For the past three months, author Matt Love has been making the rounds of bookstores all over Oregon, talking about his new book, “Sometimes a Great Movie: Paul Newman, Ken Kesey and the Filming of the Great Oregon Novel.” Now, Love’s Northwest book tour comes to Astoria, for a screening/signing/storytelling event at KALA@HIPFiSHmonthly, at 1017 Marine Drive in Astoria. Doors open at 6:30pm on Saturday, July 28, the show begins at 7pm. Admission is $5, with a no-host beer and wine bar, plus trivia questions, prizes, a Q & A with the author, perusal of Love’s movie memorabilia, movie trailers, home movies of the filming production and screening of the movie.
In June 1970, the biggest movie star in the world traveled to the Oregon Coast to film an epic novel about a defiant family of loggers written by a home-grown counterculture hero. The star was Paul Newman. The author was Ken Kesey. The story was “Sometimes a Great Notion” and it has a fanatical following in the Pacific Northwest.
What ensued was a wild working vacation between Hollywood and Oregonians involving beer, sex, scotch, loggers, beaches, and perhaps, a spectacularly vandalized pool table. In “Sometimes a Great Movie,” Love documents the legend of that magical summer and presents over a 125 never-before-seen photographs, including many in color. It’s the third installment in his Newport trilogy.
Love is the author/editor of eight books about Oregon, including, the best selling “Far Out Story of Vortex I,” “Citadel of the Spirit: Oregon’s Sesquicentennial Anthology,” and “Gimme Refuge: The Education of a Caretaker.” He writes the “One Man’s Beach” column for Oregon Coast TODAY and the “On Oregon” blog for Powells, is a featured writer in the Coast Weekend, and for 8 years was a contributing columnist to HIPFiSHmonthly. In 2009, Love won the Oregon Literary Arts’ Stewart H. Holbrook Literary Legacy Award for his contributions to Oregon history and literature. He lives in South Beach and teaches English and journalism at Newport High School. He’s currently working on a novel about teaching in a public high school.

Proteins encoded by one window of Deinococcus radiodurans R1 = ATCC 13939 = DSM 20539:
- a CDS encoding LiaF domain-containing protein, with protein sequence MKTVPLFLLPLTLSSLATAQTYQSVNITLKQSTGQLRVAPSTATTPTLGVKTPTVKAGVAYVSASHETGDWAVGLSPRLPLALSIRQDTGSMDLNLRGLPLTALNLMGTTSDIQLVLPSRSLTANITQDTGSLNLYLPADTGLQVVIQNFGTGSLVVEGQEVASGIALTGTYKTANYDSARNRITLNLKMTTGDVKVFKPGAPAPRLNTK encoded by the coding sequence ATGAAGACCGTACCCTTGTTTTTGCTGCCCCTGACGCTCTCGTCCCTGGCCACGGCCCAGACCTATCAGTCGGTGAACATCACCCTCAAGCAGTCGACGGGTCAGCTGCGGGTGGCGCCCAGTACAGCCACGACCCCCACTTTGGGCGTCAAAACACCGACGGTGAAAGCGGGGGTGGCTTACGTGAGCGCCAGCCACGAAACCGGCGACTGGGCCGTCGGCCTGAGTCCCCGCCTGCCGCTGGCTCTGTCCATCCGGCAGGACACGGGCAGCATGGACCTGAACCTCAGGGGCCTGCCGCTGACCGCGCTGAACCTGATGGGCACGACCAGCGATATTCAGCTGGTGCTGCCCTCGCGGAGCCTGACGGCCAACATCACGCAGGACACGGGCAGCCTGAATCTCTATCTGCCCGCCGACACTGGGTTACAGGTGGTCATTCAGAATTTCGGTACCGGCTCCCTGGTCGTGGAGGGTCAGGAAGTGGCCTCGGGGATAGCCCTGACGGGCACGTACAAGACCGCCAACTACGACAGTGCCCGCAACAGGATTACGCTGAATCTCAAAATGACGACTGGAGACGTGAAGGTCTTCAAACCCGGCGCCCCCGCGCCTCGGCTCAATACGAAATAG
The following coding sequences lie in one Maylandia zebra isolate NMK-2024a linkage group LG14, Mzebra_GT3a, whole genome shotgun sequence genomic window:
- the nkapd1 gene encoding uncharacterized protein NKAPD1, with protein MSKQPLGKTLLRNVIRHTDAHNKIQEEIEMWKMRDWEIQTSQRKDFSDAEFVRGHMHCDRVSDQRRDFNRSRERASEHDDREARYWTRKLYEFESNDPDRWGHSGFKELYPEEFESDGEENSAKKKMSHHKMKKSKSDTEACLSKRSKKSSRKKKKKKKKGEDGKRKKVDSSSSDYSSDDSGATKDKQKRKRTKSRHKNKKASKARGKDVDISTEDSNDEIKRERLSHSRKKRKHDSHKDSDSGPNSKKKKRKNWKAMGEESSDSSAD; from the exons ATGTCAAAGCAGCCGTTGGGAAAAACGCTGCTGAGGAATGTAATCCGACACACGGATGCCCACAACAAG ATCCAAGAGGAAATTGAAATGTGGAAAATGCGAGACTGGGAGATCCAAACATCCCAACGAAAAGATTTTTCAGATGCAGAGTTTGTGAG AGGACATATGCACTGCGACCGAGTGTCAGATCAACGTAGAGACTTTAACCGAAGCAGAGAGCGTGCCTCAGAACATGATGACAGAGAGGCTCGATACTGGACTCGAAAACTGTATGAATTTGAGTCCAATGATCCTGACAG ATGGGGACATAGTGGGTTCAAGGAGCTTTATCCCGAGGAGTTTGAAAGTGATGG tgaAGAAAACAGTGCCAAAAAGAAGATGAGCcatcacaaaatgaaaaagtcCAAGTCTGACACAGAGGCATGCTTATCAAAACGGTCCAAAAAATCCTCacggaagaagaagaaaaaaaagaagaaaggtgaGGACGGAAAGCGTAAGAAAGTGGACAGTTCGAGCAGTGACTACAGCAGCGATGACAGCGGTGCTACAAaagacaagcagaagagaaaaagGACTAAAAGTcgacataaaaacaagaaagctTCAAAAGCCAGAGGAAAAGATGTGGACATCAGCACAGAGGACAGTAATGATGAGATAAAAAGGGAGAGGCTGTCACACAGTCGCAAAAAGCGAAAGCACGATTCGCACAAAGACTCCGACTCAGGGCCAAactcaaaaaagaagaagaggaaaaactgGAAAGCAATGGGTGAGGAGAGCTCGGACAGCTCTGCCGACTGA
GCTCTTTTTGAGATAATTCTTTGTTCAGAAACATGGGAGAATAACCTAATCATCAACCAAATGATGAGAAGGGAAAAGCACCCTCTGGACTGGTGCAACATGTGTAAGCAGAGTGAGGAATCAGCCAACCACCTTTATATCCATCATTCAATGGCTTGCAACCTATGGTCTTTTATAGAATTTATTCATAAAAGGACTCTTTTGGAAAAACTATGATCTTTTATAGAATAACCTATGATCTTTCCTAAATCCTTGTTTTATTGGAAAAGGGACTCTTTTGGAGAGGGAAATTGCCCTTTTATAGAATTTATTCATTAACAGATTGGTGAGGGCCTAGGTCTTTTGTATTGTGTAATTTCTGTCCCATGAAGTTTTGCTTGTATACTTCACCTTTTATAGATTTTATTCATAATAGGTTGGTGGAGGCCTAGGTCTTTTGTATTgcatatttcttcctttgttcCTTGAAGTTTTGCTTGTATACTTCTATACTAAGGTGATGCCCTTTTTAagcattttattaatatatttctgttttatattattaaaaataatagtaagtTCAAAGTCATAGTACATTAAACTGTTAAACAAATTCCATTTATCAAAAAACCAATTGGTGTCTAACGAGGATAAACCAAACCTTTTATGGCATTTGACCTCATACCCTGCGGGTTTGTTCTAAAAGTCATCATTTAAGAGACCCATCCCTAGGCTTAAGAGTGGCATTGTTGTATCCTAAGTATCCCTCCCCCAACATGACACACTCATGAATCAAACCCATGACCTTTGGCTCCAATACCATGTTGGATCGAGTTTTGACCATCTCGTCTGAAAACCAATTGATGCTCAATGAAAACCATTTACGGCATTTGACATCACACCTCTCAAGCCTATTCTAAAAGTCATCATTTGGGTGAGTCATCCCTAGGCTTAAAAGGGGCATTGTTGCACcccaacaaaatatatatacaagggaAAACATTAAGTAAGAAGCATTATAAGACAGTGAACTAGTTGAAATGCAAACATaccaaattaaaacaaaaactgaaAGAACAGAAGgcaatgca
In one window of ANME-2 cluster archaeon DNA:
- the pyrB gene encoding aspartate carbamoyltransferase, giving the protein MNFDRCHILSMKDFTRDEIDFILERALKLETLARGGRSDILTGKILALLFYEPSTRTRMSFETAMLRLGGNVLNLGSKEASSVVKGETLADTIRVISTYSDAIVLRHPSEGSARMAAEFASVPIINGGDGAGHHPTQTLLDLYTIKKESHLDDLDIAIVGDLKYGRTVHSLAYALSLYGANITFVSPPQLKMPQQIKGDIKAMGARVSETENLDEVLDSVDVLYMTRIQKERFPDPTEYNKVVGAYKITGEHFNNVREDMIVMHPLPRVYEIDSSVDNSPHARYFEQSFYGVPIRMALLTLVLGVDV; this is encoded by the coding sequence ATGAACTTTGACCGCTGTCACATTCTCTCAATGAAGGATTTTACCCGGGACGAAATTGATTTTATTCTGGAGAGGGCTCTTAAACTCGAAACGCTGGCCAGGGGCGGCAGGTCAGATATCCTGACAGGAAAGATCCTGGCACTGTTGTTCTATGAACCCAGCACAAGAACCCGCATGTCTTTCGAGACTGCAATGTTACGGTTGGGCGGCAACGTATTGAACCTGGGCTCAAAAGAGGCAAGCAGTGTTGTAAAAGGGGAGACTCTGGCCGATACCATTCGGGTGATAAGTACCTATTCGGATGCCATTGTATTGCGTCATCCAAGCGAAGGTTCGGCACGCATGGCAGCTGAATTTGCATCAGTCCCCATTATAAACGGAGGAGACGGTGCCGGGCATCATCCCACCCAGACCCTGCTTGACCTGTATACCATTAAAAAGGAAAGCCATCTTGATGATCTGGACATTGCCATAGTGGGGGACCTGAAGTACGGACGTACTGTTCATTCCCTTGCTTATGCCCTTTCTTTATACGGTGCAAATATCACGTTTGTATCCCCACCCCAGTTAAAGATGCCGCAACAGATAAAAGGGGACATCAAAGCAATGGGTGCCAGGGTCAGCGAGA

Paul Newman’s Double: The Dean Fillmore Story
Dean Fillmore was a logger hired to play Newman’s body double in the film. In this excerpt from the book, Fillmore recounts his unlikely brush with stardom and his relationship to Newman.
We were logging east of Taft, near Lincoln City, and here came these big stretch vans up the road. There must have been fifteen or twenty people, a bunch of college kids. They were shooting a movie and asked if I would like to be Paul Newman’s double. I said I didn’t know if I could do it, take the time. The production people just shut down part of Jepson Logging, the outfit I was working for, and paid them what they would have made during the summer. They hired the whole logging crew and the equipment.
I was thirty-eight years old and a pretty big fan of Newman. I’d been working in the woods since nineteen fifty-two.
I had to train the guys how to use a chainsaw because they didn’t know squat about chainsaws and falling trees. I got the impression that Paul had handled a saw before. He picked it up pretty good. I told him to keep a good grip on it, because those damn things, a log, can really hit the bar…it’ll kick back at you.